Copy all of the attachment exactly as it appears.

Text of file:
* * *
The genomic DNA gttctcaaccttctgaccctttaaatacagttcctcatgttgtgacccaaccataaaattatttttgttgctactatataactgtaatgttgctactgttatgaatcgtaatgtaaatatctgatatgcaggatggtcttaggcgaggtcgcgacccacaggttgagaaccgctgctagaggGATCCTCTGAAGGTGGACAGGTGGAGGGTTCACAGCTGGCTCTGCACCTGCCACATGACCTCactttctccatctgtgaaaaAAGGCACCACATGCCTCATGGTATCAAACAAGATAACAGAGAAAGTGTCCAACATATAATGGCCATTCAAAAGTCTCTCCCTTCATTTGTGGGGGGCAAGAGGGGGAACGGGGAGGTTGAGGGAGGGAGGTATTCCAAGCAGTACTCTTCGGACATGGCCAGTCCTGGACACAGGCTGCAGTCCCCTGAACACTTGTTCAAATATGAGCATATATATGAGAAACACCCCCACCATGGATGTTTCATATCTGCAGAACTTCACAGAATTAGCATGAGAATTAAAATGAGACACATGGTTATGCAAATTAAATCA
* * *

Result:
The genomic DNA gttctcaaccttctgaccctttaaatacagttcctcatgttgtgacccaaccataaaattatttttgttgctactatataactgtaatgttgctactgttatgaatcgtaatgtaaatatctgatatgcaggatggtcttaggcgaggtcgcgacccacaggttgagaaccgctgctagaggGATCCTCTGAAGGTGGACAGGTGGAGGGTTCACAGCTGGCTCTGCACCTGCCACATGACCTCactttctccatctgtgaaaaAAGGCACCACATGCCTCATGGTATCAAACAAGATAACAGAGAAAGTGTCCAACATATAATGGCCATTCAAAAGTCTCTCCCTTCATTTGTGGGGGGCAAGAGGGGGAACGGGGAGGTTGAGGGAGGGAGGTATTCCAAGCAGTACTCTTCGGACATGGCCAGTCCTGGACACAGGCTGCAGTCCCCTGAACACTTGTTCAAATATGAGCATATATATGAGAAACACCCCCACCATGGATGTTTCATATCTGCAGAACTTCACAGAATTAGCATGAGAATTAAAATGAGACACATGGTTATGCAAATTAAATCA